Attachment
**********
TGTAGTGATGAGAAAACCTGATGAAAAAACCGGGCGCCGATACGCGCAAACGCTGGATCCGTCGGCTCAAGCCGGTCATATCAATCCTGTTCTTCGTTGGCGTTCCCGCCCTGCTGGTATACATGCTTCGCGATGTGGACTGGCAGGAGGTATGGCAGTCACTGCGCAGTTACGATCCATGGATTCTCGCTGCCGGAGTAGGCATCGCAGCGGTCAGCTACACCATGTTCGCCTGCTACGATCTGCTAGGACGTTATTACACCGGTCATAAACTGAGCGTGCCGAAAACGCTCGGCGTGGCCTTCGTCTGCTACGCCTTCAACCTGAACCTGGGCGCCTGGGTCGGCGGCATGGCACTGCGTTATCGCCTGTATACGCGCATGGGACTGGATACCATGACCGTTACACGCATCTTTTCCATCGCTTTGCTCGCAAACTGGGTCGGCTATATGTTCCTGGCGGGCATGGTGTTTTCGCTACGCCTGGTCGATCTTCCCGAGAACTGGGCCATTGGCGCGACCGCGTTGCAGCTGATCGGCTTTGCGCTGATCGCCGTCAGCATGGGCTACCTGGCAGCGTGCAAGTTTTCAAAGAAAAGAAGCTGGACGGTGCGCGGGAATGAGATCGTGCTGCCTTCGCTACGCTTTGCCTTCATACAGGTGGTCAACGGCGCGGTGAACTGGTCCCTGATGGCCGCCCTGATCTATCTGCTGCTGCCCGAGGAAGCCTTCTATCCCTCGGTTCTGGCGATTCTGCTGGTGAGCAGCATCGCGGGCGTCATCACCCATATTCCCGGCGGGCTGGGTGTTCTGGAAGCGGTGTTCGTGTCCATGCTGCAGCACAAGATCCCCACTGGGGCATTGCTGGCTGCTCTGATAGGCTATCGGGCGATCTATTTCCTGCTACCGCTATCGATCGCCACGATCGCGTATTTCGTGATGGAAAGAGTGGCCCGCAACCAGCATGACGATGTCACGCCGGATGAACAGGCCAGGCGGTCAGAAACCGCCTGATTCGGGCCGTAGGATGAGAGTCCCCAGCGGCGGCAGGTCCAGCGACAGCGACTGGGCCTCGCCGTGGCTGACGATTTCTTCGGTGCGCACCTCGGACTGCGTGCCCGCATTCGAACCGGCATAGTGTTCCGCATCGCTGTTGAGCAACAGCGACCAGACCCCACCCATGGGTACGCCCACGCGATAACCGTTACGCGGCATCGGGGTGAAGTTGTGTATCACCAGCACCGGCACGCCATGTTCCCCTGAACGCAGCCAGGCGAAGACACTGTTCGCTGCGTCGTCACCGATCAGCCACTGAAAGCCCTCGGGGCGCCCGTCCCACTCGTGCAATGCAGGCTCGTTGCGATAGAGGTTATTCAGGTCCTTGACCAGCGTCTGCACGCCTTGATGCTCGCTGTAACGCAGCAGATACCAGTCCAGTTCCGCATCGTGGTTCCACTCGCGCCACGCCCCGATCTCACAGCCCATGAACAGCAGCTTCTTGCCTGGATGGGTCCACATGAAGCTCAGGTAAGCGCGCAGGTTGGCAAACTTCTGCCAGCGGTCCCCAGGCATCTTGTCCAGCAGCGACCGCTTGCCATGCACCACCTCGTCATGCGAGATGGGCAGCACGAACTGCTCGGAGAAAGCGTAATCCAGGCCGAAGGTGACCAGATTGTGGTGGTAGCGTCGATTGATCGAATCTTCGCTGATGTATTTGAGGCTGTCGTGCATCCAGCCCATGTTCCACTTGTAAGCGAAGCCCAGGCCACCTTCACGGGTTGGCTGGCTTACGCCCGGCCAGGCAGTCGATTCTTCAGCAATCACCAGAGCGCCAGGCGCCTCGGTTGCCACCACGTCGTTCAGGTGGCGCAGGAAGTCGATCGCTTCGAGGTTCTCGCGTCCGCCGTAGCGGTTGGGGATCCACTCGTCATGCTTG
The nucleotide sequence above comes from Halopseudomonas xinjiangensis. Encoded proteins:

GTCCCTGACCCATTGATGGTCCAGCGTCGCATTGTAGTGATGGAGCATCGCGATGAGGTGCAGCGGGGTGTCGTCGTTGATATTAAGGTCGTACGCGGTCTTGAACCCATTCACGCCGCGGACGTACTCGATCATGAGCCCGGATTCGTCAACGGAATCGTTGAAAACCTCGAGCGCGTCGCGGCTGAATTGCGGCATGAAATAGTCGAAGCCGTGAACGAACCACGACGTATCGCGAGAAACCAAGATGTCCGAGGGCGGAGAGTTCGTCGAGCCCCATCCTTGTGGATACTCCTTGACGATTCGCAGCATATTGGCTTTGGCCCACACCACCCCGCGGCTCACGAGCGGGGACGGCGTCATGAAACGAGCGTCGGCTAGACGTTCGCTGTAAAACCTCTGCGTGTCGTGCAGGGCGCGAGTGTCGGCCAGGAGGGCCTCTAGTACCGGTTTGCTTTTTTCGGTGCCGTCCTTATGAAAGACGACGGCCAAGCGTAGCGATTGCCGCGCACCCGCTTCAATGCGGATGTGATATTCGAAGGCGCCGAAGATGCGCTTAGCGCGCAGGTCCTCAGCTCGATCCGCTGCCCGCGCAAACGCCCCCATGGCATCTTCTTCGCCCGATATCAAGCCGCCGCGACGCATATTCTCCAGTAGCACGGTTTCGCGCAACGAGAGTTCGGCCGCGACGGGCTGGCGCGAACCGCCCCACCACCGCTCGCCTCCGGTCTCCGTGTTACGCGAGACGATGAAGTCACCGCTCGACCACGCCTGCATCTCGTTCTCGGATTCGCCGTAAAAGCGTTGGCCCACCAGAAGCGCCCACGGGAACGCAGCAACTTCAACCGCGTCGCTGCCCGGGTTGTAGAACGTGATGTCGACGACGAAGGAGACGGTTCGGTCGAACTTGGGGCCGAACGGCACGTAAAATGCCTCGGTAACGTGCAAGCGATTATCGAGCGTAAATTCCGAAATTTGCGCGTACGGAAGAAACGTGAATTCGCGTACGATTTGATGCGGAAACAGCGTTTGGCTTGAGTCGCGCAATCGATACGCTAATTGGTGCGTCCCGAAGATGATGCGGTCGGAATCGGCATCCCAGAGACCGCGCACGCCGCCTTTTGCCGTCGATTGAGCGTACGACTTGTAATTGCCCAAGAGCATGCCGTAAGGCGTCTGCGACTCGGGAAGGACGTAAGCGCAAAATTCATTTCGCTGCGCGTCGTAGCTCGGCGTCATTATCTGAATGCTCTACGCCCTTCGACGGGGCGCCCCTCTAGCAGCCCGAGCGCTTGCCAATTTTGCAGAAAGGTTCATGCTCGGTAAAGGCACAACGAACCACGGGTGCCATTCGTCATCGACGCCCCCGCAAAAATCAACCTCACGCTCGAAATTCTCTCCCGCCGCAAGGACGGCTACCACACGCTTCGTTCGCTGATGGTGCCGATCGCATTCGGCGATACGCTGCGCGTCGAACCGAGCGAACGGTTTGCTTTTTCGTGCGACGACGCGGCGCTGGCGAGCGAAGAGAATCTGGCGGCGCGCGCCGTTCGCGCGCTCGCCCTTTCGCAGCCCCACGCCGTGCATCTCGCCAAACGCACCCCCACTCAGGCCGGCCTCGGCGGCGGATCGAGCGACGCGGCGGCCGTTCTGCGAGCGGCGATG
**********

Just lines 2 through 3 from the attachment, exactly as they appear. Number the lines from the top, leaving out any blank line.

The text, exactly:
The nucleotide sequence above comes from Halopseudomonas xinjiangensis. Encoded proteins:

GTCCCTGACCCATTGATGGTCCAGCGTCGCATTGTAGTGATGGAGCATCGCGATGAGGTGCAGCGGGGTGTCGTCGTTGATATTAAGGTCGTACGCGGTCTTGAACCCATTCACGCCGCGGACGTACTCGATCATGAGCCCGGATTCGTCAACGGAATCGTTGAAAACCTCGAGCGCGTCGCGGCTGAATTGCGGCATGAAATAGTCGAAGCCGTGAACGAACCACGACGTATCGCGAGAAACCAAGATGTCCGAGGGCGGAGAGTTCGTCGAGCCCCATCCTTGTGGATACTCCTTGACGATTCGCAGCATATTGGCTTTGGCCCACACCACCCCGCGGCTCACGAGCGGGGACGGCGTCATGAAACGAGCGTCGGCTAGACGTTCGCTGTAAAACCTCTGCGTGTCGTGCAGGGCGCGAGTGTCGGCCAGGAGGGCCTCTAGTACCGGTTTGCTTTTTTCGGTGCCGTCCTTATGAAAGACGACGGCCAAGCGTAGCGATTGCCGCGCACCCGCTTCAATGCGGATGTGATATTCGAAGGCGCCGAAGATGCGCTTAGCGCGCAGGTCCTCAGCTCGATCCGCTGCCCGCGCAAACGCCCCCATGGCATCTTCTTCGCCCGATATCAAGCCGCCGCGACGCATATTCTCCAGTAGCACGGTTTCGCGCAACGAGAGTTCGGCCGCGACGGGCTGGCGCGAACCGCCCCACCACCGCTCGCCTCCGGTCTCCGTGTTACGCGAGACGATGAAGTCACCGCTCGACCACGCCTGCATCTCGTTCTCGGATTCGCCGTAAAAGCGTTGGCCCACCAGAAGCGCCCACGGGAACGCAGCAACTTCAACCGCGTCGCTGCCCGGGTTGTAGAACGTGATGTCGACGACGAAGGAGACGGTTCGGTCGAACTTGGGGCCGAACGGCACGTAAAATGCCTCGGTAACGTGCAAGCGATTATCGAGCGTAAATTCCGAAATTTGCGCGTACGGAAGAAACGTGAATTCGCGTACGATTTGATGCGGAAACAGCGTTTGGCTTGAGTCGCGCAATCGATACGCTAATTGGTGCGTCCCGAAGATGATGCGGTCGGAATCGGCATCCCAGAGACCGCGCACGCCGCCTTTTGCCGTCGATTGAGCGTACGACTTGTAATTGCCCAAGAGCATGCCGTAAGGCGTCTGCGACTCGGGAAGGACGTAAGCGCAAAATTCATTTCGCTGCGCGTCGTAGCTCGGCGTCATTATCTGAATGCTCTACGCCCTTCGACGGGGCGCCCCTCTAGCAGCCCGAGCGCTTGCCAATTTTGCAGAAAGGTTCATGCTCGGTAAAGGCACAACGAACCACGGGTGCCATTCGTCATCGACGCCCCCGCAAAAATCAACCTCACGCTCGAAATTCTCTCCCGCCGCAAGGACGGCTACCACACGCTTCGTTCGCTGATGGTGCCGATCGCATTCGGCGATACGCTGCGCGTCGAACCGAGCGAACGGTTTGCTTTTTCGTGCGACGACGCGGCGCTGGCGAGCGAAGAGAATCTGGCGGCGCGCGCCGTTCGCGCGCTCGCCCTTTCGCAGCCCCACGCCGTGCATCTCGCCAAACGCACCCCCACTCAGGCCGGCCTCGGCGGCGGATCGAGCGACGCGGCGGCCGTTCTGCGAGCGGCGATG